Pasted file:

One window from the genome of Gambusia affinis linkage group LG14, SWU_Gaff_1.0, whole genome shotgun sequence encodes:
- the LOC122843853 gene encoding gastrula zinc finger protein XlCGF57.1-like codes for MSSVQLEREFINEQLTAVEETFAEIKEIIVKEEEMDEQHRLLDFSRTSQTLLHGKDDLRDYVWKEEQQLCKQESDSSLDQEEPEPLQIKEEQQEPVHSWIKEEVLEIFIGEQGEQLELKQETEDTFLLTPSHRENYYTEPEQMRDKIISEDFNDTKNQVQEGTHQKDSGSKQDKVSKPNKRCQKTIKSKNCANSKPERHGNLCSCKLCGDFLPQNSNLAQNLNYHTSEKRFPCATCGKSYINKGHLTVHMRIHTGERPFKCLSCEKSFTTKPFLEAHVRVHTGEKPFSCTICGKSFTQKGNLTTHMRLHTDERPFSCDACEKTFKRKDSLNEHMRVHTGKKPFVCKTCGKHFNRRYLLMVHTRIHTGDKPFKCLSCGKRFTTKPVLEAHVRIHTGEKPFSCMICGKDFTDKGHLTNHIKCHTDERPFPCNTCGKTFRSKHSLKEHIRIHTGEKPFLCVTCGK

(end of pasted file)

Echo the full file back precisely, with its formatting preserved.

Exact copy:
One window from the genome of Gambusia affinis linkage group LG14, SWU_Gaff_1.0, whole genome shotgun sequence encodes:
- the LOC122843853 gene encoding gastrula zinc finger protein XlCGF57.1-like codes for MSSVQLEREFINEQLTAVEETFAEIKEIIVKEEEMDEQHRLLDFSRTSQTLLHGKDDLRDYVWKEEQQLCKQESDSSLDQEEPEPLQIKEEQQEPVHSWIKEEVLEIFIGEQGEQLELKQETEDTFLLTPSHRENYYTEPEQMRDKIISEDFNDTKNQVQEGTHQKDSGSKQDKVSKPNKRCQKTIKSKNCANSKPERHGNLCSCKLCGDFLPQNSNLAQNLNYHTSEKRFPCATCGKSYINKGHLTVHMRIHTGERPFKCLSCEKSFTTKPFLEAHVRVHTGEKPFSCTICGKSFTQKGNLTTHMRLHTDERPFSCDACEKTFKRKDSLNEHMRVHTGKKPFVCKTCGKHFNRRYLLMVHTRIHTGDKPFKCLSCGKRFTTKPVLEAHVRIHTGEKPFSCMICGKDFTDKGHLTNHIKCHTDERPFPCNTCGKTFRSKHSLKEHIRIHTGEKPFLCVTCGK